Recently we’ve had some frustrated tenants posting their frustrations on our Facebook posts and criticize our response to OCHT Facebook posts. These posts are often accompanied by naming both current and past staff from both council and the trust, something that has bothered me but I’ve let it lay mostly quietly.

Some folk pointed me at Tenancy Tribunal judgements, which was more than interesting, so tonight I thought I’d write some response to those call outs along with an update on some on going conversations I’ve had over the past year or so.


I’ve read calls to just sell the whole housing business to someone new a few times. I know how that game works and I also know it never ends well for the customers, mostly ends well for the sales folk and some times the investors, just ask rate payers about the million dollars spent to “not sell CityCare”.

As I’ve written in the past, I haven’t typically got involved in lobbying on such small projects as this. My experience and interest has been in the telecommunications industry where the companies are worth billions and have millions of customers. I’ve watched for decades as telcos buy and sell customers, build massive infrastructure, lure in new customers with hot deals then turn up the heat to drive ARPU as high as they can before either selling to a competitor, listing on the stock market or destroying the products with over subscription, leaving loyal customers who have build investment on top of networks to swim with the sharks.


I rang Bruce Rendall at CCC because I recalled that we’ve had many conversations in New Zealand about selling public housing in the past and thought he’d have a better memory for it than I do, I was right…

2021-03-16 12:03 Bruce wrote:

“Yesterday you asked about the possibility of overseas ownership / operation of social housing.

This has been considered before (eg

The council turned its mind to this matter in 2017.  While it did not formally set a policy, the below extracts from an aborted public consultation process gives some ideas of the Council’s thinking in 2017:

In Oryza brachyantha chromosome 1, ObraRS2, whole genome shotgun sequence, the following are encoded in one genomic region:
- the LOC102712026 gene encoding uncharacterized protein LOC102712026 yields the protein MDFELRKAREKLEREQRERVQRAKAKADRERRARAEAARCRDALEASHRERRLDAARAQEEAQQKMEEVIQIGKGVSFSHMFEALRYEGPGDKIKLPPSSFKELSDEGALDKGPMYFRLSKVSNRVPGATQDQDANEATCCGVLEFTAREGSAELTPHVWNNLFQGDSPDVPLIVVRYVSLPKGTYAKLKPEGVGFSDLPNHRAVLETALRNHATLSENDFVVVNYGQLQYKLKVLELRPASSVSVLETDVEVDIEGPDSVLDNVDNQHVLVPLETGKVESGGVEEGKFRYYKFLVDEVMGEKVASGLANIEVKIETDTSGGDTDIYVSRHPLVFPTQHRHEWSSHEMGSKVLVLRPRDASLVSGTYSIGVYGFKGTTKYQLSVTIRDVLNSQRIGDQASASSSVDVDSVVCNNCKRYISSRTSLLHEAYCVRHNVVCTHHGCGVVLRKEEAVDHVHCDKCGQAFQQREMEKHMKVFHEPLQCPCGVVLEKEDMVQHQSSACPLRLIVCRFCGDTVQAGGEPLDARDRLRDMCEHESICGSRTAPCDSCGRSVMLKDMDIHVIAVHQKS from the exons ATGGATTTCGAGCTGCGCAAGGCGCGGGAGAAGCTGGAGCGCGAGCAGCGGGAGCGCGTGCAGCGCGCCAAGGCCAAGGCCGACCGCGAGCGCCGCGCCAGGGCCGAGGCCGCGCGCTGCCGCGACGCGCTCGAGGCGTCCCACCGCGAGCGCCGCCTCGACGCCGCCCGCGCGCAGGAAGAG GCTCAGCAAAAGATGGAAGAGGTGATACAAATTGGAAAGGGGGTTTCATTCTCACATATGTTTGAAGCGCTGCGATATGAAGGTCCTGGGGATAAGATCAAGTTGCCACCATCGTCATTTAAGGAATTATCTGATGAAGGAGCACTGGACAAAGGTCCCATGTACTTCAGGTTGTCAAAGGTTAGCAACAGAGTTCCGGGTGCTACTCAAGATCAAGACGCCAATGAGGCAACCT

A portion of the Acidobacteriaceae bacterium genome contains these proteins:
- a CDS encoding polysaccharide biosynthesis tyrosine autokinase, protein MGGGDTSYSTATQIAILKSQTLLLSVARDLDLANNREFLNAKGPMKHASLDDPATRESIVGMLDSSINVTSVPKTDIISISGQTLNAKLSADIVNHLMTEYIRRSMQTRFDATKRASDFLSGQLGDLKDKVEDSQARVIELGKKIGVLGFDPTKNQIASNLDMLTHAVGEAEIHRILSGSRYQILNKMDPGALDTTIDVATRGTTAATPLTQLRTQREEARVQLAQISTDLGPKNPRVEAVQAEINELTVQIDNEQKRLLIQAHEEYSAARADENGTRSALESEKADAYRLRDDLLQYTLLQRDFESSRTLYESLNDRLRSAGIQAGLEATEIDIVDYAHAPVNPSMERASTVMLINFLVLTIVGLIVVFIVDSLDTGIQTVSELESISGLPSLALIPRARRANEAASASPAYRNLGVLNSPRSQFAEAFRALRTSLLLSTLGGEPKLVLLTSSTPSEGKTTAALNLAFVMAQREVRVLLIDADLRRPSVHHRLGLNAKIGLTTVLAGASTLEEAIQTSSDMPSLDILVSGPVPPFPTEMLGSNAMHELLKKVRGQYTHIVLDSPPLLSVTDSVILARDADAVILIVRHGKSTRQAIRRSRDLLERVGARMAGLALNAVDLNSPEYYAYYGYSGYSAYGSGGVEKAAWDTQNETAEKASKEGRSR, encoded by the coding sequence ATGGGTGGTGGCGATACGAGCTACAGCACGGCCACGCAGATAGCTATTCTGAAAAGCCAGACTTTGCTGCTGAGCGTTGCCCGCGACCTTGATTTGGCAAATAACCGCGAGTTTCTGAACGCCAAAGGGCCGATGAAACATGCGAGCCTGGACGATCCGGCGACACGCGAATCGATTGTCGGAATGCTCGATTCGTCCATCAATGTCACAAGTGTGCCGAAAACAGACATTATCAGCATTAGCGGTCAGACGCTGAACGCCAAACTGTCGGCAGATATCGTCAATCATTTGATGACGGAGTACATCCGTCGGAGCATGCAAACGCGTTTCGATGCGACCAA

A Christchurch community housing provider will bring local knowledge and experience to managing the properties and assisting the tenants. A local provider will bring greater understanding of the distinctive issues in the Christchurch social housing market resulting from the earthquakes and subsequent rebuild. They will have established relationships that will help achieve results more efficiently and quickly than a new entrant to Christchurch.”


If you know anything about employment law in this country there is nothing simple about letting people go.

I loved Donald Trump in the TV series the Apprentice. Who doesn’t just love the ‘idea’ of being the big man boss and being able to shout down a big board room table “You’re Fired”… bit of irony when the American public did just that at their last election, but we’re not in the US and civic housing isn’t a TV show, it’s a community with real people, some who live in the houses, others who’s jobs it has been to keep those homes in the best state as they can even if they’re not always the best people for the job in a constantly changing market place, in a city brought to its knees by a massive earthquake just 10 years ago.

A while ago, the mayor took me aside and commented that the housing unit wasn’t all that happy. Many had moved to OCHT, some had been left behind and many weren’t as happy as anyone would like.


As I said, employment law isn’t so simple as TV shows make it look, but one thing you can do is move the business around and let people make their own choices, and that’s exactly what’s happened.

Recently the ‘major maintenance’ moved from CCC to the trust for the property with the trust. I’m told that will mean that $5 million dollars of work will translate closer to $6 million dollars of value based on historic assumptions.

While the remaining civic staff were invited to apply for new roles in the trust, none did, effectively leaving 1 in the council dealing with social housing specifically.

Some of the structures are still a bit frustrating. Stephen comments that he has 5 points of contact depending on what he needs. I see both sides of this. Give the tenant a single point of contact and all they’re going to say most of the time is “Please hold caller while I check with …” while having 5 different departments means you some times bounce from place to place to get anything done. Personally I don’t know anything about the trusts IT systems but I suspect they have a problem with a poor job work flow, queuing and reporting system.